Primer on Eschatology 2

14. Okay. Can you go back to hermeneutics?

Once again, the word hermeneutic refers to the art, science and methodology of interpretation when approaching the text of the Bible. There are different hermeneutical schools of thought; we shall only consider the three options here that affect our discussion of eschatology.

The allegorical method:

An allegorist is one who says that the text is the body, but the allegorical meaning underneath the text is the soul. This type of thinking became popular in the early centuries of Christianity in an attempt to escape from the plain reading of the Old Testament. Following the Jewish thinker Philo, who had the same motivation, the church slowly drifted away from a sober handling of the text. Under the influence of this kind of thinking, the text simply becomes clay in the hands of the interpreter, and is no longer obeyed as though it were the authoritative Word of God. The authoritative word is “spiritualized” away.

The literal method:

According to proponents of this school of thought, a text should be taken at face value unless it results in manifest absurdity. This is the method strongly advocated in dispensationalism. Defined this way, it is hard to dispute, but a further question must be asked. Absurd to whom? By what standard do we seek to interpret a particular text? In search of an answer to this question, we have to consider another hermeneutical approach, which I have called the natural school.

The natural method:

In this school of thought, the various texts themselves determine how they are to be interpreted. In other words, how does the text itself present itself to be interpreted? Some examples are listed below in which the text may require a different method of interpretation.

Didactic:

In the book of Romans, the apostle Paul plainly sets forth, in plain Greek prose, the content of the gospel which God had entrusted to Him. The book of Romans should be interpreted in much the same way this primer should be.

Poetry:

In the Psalms, an afflicted man eats ashes for food and mixes tears in his drink (102:9). This should not be read in the same way that the book of Romans is read. It is figurative poetry.

Figures of Speech:

For example, Jesus uses a very common figure of speech in the Last Supper — metaphor — when He says that the bread was His body and the wine His blood. Those who take Him “literally” here (and there are millions of them) have missed His entire point.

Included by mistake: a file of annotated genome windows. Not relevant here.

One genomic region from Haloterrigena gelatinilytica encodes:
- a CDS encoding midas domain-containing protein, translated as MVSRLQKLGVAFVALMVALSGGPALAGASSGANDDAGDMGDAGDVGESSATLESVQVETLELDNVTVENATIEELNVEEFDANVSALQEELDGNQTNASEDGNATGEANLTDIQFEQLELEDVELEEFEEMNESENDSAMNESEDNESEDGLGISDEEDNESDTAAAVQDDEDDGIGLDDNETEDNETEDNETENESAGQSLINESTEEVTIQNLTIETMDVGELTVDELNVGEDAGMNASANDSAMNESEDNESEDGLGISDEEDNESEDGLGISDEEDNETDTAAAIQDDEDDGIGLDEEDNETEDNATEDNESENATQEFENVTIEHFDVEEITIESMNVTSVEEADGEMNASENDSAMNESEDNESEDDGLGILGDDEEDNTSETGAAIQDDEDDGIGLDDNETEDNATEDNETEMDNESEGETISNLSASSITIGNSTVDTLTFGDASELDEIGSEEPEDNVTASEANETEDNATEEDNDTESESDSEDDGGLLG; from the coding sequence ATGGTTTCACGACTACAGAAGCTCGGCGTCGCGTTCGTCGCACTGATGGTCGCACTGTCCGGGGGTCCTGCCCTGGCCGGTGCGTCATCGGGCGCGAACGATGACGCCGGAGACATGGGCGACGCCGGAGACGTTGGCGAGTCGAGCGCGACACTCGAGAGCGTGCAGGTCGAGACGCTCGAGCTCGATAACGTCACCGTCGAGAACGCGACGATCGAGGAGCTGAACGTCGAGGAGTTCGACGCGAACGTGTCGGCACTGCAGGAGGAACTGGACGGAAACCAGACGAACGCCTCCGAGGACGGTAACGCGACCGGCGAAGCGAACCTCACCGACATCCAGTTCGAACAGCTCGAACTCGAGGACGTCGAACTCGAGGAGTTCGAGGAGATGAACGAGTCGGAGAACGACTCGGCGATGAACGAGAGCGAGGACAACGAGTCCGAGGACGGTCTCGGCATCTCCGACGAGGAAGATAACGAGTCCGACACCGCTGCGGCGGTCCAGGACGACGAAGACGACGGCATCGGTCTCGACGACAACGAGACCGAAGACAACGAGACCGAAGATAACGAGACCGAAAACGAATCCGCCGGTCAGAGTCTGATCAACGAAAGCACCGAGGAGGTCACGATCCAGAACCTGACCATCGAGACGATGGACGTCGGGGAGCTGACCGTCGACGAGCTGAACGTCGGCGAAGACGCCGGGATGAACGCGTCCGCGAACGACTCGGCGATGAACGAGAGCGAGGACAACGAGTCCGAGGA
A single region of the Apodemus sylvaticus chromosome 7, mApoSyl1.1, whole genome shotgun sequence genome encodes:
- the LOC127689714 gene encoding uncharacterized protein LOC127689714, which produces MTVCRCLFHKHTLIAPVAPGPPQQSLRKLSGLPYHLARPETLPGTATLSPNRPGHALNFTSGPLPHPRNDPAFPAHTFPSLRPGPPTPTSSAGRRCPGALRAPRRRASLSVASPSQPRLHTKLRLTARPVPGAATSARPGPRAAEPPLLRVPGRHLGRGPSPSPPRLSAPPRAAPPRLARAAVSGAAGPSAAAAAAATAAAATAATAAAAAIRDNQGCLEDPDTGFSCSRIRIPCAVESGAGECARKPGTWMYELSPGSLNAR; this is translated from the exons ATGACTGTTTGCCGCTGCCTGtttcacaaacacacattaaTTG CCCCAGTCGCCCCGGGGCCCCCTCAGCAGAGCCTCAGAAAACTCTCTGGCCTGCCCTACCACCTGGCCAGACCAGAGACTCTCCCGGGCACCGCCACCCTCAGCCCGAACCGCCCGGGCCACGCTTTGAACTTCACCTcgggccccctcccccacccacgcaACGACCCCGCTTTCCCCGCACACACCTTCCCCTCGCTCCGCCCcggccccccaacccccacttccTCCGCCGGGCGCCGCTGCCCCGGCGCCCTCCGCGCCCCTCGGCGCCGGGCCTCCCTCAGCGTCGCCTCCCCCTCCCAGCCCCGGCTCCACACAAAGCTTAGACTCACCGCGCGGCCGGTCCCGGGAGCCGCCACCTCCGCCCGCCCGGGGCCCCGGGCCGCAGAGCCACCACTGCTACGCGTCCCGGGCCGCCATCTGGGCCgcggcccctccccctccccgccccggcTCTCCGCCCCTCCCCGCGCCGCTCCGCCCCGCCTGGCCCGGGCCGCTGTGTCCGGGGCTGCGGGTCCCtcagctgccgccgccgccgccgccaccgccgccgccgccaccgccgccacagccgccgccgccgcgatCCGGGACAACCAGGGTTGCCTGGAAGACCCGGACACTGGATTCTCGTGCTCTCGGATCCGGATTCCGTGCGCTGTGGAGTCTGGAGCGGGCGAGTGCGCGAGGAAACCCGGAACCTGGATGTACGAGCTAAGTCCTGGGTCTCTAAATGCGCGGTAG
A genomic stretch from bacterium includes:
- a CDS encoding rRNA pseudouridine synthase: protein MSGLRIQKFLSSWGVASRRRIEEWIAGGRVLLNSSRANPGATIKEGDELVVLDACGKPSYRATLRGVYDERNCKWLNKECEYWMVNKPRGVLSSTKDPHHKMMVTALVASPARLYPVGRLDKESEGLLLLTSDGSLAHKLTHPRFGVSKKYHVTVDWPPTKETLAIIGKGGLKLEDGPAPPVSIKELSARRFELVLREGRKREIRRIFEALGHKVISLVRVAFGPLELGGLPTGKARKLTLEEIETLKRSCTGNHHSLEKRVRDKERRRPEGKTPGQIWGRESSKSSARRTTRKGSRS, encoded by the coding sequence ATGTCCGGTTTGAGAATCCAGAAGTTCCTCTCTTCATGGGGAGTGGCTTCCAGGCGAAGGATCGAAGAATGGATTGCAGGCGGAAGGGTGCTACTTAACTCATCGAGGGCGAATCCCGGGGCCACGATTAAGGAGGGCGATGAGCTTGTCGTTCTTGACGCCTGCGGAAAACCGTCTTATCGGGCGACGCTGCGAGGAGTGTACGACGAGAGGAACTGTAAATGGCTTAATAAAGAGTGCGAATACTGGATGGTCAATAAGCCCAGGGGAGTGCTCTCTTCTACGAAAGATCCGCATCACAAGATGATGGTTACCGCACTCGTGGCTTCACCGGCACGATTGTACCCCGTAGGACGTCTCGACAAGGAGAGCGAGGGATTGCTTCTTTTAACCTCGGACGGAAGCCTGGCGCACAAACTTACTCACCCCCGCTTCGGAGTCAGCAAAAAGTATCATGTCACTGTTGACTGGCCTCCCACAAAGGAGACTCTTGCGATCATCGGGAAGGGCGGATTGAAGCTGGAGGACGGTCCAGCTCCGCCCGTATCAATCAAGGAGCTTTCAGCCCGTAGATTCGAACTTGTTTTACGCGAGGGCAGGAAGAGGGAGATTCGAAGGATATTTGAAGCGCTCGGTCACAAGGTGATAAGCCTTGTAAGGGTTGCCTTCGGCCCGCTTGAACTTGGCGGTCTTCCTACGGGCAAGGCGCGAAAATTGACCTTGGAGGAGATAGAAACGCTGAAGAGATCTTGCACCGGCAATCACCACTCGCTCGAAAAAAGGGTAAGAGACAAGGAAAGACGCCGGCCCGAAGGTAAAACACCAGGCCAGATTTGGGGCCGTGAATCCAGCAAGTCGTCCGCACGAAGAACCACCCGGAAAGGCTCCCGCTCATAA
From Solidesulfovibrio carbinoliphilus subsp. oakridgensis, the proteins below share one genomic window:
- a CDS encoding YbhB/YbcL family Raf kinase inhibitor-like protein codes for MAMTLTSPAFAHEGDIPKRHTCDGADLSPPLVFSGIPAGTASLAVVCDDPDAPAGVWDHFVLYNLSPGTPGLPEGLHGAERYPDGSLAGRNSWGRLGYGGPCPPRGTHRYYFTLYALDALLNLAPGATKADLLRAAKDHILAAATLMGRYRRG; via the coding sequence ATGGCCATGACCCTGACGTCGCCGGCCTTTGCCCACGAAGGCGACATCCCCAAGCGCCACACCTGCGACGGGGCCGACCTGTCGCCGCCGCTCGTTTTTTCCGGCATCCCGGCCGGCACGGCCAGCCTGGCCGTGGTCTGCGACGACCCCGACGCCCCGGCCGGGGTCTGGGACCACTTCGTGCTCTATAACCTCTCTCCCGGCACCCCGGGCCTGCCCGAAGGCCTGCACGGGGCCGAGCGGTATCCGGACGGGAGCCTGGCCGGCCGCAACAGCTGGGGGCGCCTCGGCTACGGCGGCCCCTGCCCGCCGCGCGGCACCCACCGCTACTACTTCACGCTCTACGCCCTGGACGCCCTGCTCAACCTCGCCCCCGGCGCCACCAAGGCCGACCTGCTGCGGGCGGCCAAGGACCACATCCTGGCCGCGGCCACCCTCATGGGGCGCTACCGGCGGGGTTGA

Historical:

Luke begins his gospel by avowing that he had personally gotten his facts from eyewitnesses. He presents his gospel as sober history; those who take the Bible as the Word of God must take it as sober history.

Symbolic/Typological:

In our study of eschatology, this category is most important because many of the prophecies of Scripture come to us in symbolic form. When a symbolic passage is interpreted symbolically or typologically, this is not allegorization or spiritualizing.

15. Can you give an example of why hermeneutics is important?

Certainly. We are discussing the Second Advent of Christ. The Jews at the time of Jesus’ First Advent did not receive Him as their promised Messiah. How could they have missed the plain teaching of Scripture? The answer is that with the wrong hermeneutic, the answer is not so plain.

16. For instance?

Consider the prophecy of Hosea 11:1. According to Matthew 2:15, this refers to the flight into Egypt by Joseph, Mary, and Jesus. But in Hosea, the meaning appears to be a reference to the Exodus from Egypt under Moses. Unless we interpret it symbolically, as Matthew does, we cannot apply it to Jesus Christ.

17. Does this mean we pick and choose in how we interpret?

Not at all. One of the great hermeneutical principles that came out of the Reformation was that Scripture interprets Scripture. This means, among other things, that if there is a passage the meaning of which is unclear, or is in dispute, we must look for what the Scripture does elsewhere with that passage. This may be done by looking for quotations of and allusions to the passage, or it may be done by examining the same subject in similar passages.

18. Can you illustrate?

Sure. What is the meaning of Matthew 24:29? Immediately after the tribulation of those days the sun will be darkened, and the moon will not give its light; the stars will fall from heaven, and the powers of the heavens will be shaken.

19. At first glance it looks like the end of the world.

But the verse is a quotation from Isaiah 13:10 and 34:4. How is it used there? In the original passages, the imagery referred to the destruction of Babylon (13:1) and Edom (34:5). We should therefore assume that Jesus is talking about the same kind of thing when He quotes the passages. He is prophesying the destruction of Jerusalem in 70 A.D.

20. Might this not be an exception?

It is not likely. Everywhere there is similar “collapsing solar system” imagery in the Old Testament (see Ez. 32:7; Amos 8:9; and Joel 2:28-32), the reference is to the same thing — the destruction of nations and cities. There is no scriptural reason to handle such passages differently when they are quoted in the New Testament. Everywhere the Bible uses this kind of language, it is applied to the judgment of God on a particular nation or city — Babylon, Edom, Egypt, the northern kingdom of Israel, and the Israel of Christ’s day. There is no scriptural reason to think it is any different in Matthew 24.

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